Sunday, 25 November 2012

Ceasefire violations: 3 injured by Israeli fire on border near Khan Younis


Palestinian medical sources reported that three Palestinians have been injured, on Sunday evening, after Israeli soldiers, stationed across the border, opened fire at them in Al-Faraheen area, east of Khan Younis, in the southern part of the Gaza Strip.

The sources added that the army opened fire at several Palestinian farmers working in their land an issue that led to three injuries, and forced the farmers to leave their lands.

Two days ago Israeli soldiers killed one Palestinian and wounded more than 19 others near the border in Khan Younis.

Furthermore, medical sources reported Friday that two Palestinians died of serious injuries suffered during the latest Israeli war on Gaza that led to the death of more than 167 Palestinians, most of them children, women, youth and elderly, including several members of the same family. More than 1,225 residents have been injured, dozens seriously. more

Hamas grants amnesty in reconciliation gesture to Fatah


GAZA CITY (Ma’an) -- The Hamas government in the Gaza Strip on Sunday indicated they would free prisoners affiliated to their West Bank rivals Fatah, giving further momentum to reconciliation efforts since the Israeli war on the coastal enclave.

Government spokesman Taher al-Nunu said the government would grant an amnesty to all suspects and prisoners related to its conflict with Fatah in 2006.

The government will set up a committee to implement this measure, he said.

Al-Nunu said the government decided to leave the period of the division behind them out of respect for national unity.

The parties fought bitterly after Hamas won parliamentary elections in 2006, splitting into separate governments in Gaza and the West Bank a year later.

Reconciliation talks have repeatedly stumbled, but Israel's eight-day war on the Gaza Strip which ended Wednesday gave political impetus to ending the division. more

How we made the world hear Gaza, as citizen journalists


By Rana Baker


Since a ceasefire agreement brought a measure of calm back to our lives in Gaza, I have been trying to collect and recollect my thoughts and emotions.

Throughout the latest eight-day long Israeli offensive on Gaza, now known as “Operation Pillar of Cloud,” I had been unable to sit down and calmly tap my commentary or even intuitive thoughts on the attacks.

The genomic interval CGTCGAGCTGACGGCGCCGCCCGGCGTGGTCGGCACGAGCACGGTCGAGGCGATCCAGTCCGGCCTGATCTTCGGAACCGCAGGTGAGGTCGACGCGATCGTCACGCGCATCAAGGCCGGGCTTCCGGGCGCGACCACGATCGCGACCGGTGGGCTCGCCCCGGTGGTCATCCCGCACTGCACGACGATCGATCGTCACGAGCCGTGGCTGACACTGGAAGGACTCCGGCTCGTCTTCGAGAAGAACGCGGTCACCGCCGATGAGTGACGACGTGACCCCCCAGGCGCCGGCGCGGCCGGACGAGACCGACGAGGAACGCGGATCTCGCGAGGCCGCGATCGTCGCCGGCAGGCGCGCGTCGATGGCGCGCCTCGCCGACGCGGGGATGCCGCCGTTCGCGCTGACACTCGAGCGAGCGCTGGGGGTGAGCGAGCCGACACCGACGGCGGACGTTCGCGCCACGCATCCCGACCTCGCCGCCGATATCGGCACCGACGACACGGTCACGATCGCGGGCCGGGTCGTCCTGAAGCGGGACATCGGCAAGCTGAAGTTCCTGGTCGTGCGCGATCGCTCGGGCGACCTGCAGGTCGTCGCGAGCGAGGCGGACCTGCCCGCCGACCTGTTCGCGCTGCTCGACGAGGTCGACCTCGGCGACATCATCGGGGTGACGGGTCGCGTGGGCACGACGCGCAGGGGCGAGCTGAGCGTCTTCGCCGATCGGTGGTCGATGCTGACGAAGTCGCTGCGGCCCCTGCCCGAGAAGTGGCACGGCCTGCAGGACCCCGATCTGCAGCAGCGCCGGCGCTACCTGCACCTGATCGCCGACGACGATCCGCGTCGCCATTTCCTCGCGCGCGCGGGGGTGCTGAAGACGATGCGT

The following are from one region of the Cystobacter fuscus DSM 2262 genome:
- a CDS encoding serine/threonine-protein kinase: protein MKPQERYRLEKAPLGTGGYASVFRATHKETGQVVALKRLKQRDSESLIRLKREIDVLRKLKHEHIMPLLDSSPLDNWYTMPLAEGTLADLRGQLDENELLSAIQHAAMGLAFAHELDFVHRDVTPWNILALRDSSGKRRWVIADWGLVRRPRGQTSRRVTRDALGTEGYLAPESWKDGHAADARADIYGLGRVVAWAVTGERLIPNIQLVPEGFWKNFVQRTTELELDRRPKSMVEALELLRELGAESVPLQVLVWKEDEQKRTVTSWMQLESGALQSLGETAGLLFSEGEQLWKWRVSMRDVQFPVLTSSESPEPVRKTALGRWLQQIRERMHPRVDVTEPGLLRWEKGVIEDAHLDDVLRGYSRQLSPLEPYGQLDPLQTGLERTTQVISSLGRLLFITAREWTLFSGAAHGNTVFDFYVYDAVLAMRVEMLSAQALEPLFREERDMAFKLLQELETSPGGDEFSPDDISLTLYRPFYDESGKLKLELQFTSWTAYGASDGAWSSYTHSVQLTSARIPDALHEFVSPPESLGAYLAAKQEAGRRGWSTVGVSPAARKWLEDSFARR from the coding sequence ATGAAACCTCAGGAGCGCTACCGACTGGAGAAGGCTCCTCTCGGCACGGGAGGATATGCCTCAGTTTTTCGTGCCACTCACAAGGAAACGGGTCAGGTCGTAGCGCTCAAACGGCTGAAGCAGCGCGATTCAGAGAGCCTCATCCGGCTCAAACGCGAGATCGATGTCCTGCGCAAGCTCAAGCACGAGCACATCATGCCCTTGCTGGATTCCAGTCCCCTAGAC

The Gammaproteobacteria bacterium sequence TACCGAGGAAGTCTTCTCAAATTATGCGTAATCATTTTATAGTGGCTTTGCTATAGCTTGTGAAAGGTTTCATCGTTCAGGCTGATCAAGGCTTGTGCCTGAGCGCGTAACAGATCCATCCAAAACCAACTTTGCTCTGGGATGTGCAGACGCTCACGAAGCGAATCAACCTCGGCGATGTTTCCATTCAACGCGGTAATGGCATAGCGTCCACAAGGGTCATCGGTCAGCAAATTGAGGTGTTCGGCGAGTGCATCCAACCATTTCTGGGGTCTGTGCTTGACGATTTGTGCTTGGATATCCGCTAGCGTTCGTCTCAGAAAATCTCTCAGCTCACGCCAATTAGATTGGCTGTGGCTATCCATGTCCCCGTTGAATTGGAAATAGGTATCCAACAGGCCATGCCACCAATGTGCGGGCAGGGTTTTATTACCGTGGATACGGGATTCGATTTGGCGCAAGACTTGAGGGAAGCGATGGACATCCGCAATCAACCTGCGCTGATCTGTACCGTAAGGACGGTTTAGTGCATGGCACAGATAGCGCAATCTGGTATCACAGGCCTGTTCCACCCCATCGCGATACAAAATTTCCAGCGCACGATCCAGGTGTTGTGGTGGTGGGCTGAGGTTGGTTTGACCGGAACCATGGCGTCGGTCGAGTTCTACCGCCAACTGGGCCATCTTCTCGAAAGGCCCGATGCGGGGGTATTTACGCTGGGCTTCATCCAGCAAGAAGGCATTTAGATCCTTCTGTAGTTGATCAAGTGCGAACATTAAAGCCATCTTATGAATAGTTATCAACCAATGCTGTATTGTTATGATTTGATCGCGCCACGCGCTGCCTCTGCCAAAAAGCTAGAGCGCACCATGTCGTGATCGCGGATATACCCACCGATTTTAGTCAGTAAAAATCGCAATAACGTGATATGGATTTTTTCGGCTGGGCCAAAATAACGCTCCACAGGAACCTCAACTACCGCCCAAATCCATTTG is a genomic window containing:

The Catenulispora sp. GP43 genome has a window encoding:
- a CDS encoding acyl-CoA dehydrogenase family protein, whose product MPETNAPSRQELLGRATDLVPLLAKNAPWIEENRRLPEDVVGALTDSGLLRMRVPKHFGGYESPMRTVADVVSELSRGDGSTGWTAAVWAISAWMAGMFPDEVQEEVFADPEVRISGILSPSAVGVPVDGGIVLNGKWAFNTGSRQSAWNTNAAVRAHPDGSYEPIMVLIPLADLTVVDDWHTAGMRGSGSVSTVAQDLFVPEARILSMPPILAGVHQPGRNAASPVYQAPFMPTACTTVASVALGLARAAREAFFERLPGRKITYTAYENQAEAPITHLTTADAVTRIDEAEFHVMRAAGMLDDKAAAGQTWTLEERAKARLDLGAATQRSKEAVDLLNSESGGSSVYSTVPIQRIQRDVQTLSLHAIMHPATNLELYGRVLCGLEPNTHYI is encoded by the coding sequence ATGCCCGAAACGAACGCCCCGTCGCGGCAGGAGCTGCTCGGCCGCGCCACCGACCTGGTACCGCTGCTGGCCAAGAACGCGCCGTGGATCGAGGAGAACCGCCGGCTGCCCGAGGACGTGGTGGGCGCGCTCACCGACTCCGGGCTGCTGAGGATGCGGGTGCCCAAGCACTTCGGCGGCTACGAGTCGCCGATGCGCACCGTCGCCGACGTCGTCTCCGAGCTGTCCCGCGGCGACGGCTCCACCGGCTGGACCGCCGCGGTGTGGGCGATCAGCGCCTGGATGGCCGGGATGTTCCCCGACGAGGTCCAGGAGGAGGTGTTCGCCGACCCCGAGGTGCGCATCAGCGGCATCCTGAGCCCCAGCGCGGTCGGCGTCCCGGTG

Instead, I had been involved in social-media-based reporting or citizen journalism. I’m not a doctor nor a resistance fighter, just an undergraduate student of business administration at a local university. In fact, I can hardly remember the number of times I cursed and mocked myself for not having enrolled in some first-aid course. What on earth was I thinking?

Gaza is “bliss”

But I was born in Gaza and have lived here my entire life. Although I managed to travel a number of times, I have never stayed out of this tiny, densely-populated enclave for longer than a month. For many, this may sound like something one would ooh and aah over. I, however, find it bliss.

This notion was emphasized last week, when many of my Twitter followers told me that they saw “nothing” of what we Gazans were reporting in their respective state-funded or national media. The first step I took when I decided to cover the attacks was that I would put my views and sentiments aside in order to be “credible.” I couldn’t.

Covering the attacks on Gaza without tapping my own views felt more like being a mainstream journalist striving to keep the image “balanced,” “unbiased,” and “appealing” to everyone. It felt more like betraying the blood being mercilessly spilled by all kinds of warfare anyone can imagine, the screams that remained unheard under the rubble until they were silenced by the force of nature.

So by Thursday, 15 November, the second day of the Israeli attack, I surrendered to the fact that I could be credible without being “mainstream.” All attempts to split myself between my real self, an ordinary Gazan who belongs to and shares the feelings of this country, and a “balanced” journalist failed miserably. So I began voicing my “extreme views” (as Haaretz insisted on calling them) alongside real-time news, publicly and unabatedly. more